That double flinter had only a bead front sight on the rib, no rear sight, and I never felt the need for one. I feel the same about the smoothbore, which has a fairly high blade front sight, only. That required a different sight picture than I had always used for a rifle, of course, but it works, and works very well. I've always been very interested in learning the skills used by our forefathers, and I think that's the way they shot, so it's what I do, too. I hear a lot of people complaining about that lack of a rear sight, and I hear a lot of rationalizing as to why they put one on their guns, but I'm not convinced it's historically correct. I have taken five deer in the last four seasons with the gun, at ranges from fifteen feet to sixty-five yards, and have never felt the need for a rear sight. From a rest, I've shot groups as small as three and a half inches at seventy five yards, and that will get the job done for deer, every time. Just a few days ago, my hunting buddy and I were doing some informal shooting, and we both hit targets of four to six inches, offhand at sixty-five yards a high percentage of our shots, and that will also get the job done. Who needs a rear sight?

Fouling is more of a problem in a smoothbore than in a rifle, in my experience. In the same way there is no space for a tight patch to hide in, there is no room for much fouling, so I've learned to do a few things to combat this problem. First, I always shoot FFFg Goex powder, which is cleaner burning. Yes, I know that is contrary to the conventional wisdom, but I've been doing it for many years without a single problem. Second, my cushion wads, which are the paper felt ones from Circle Fly, are always soaked with lubricant. The lubricant is usually just plain lard or solid Crisco, and I simply melt it and put the wads in until they are covered. I then take them out and drain them on paper until cool, then press on them with a folded paper towel to squeeze out the excess grease. These are carried in a small tin in my pouch, and they allow me to shoot essentially all day without cleaning in any way. That is of little importance in most hunting situations, but is a real boon on a busy dove shoot.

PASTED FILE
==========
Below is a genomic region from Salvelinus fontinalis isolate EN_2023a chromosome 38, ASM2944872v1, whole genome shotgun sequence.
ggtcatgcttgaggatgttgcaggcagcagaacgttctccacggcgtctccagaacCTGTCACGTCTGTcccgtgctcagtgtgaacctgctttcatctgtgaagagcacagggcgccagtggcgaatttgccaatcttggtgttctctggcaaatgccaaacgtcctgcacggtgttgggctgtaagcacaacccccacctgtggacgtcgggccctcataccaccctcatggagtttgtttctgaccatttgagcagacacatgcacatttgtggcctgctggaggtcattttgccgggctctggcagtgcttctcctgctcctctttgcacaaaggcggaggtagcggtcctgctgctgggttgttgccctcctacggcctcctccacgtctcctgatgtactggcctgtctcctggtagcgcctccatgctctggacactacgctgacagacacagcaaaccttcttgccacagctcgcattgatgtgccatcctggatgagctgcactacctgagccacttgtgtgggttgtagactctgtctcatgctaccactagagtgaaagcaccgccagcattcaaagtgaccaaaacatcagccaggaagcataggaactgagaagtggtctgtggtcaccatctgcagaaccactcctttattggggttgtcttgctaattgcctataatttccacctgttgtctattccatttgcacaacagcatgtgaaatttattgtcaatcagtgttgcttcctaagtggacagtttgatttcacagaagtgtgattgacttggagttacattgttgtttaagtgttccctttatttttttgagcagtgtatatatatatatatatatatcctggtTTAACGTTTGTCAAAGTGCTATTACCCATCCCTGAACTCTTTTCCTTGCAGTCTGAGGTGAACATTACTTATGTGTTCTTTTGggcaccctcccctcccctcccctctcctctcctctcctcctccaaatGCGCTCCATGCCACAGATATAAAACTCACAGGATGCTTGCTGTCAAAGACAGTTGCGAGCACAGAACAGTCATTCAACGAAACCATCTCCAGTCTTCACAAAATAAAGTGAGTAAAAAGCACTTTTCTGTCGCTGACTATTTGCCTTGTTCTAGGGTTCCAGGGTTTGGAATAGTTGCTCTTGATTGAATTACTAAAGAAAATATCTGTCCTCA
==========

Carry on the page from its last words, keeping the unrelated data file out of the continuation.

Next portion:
When it comes to loading the ball, I shoot two different combinations. For most hunting, and for those times when I need best accuracy, I load a ball patched with a well greased (beeswax/lard) ticking patch .017 inch thick. For casual shooting, I usually load a bare ball followed by a thin overshot card wad. This needs to be done carefully. I ram the overpowder card wad, then press the cushion wad into the muzzle until it is just below the crown by a fraction of an inch. I then position the ball, sprue down, in the center of the wad and ram them both down, being careful to keep everything lined up straight. This is followed with the overshot card. I've shot this last combination enough to know it will give me almost as good accuracy, most of the time, and it's simpler and quicker to load. The offhand shooting I mentioned above was done using this loading, and I was impressed with the accuracy.

So, my load for all round ball shooting is 80 grains of FFFg Goex, a .125 inch hard card overpowder wad, a .500 inch cushion wad soaked in lubricant, and then the ball, either patched with .017 inch ticking or loaded bare and followed with a .0625 inch overshot card wad. That loading gives me 1475 fps at the muzzle and an easy trajectory to work with in the hunting inch high at twenty-five yards, two inches high at fifty yards, on target at seventy-five yards and about four inches low at one hundred yards. This method works well enough for me that I have no inclination to change it.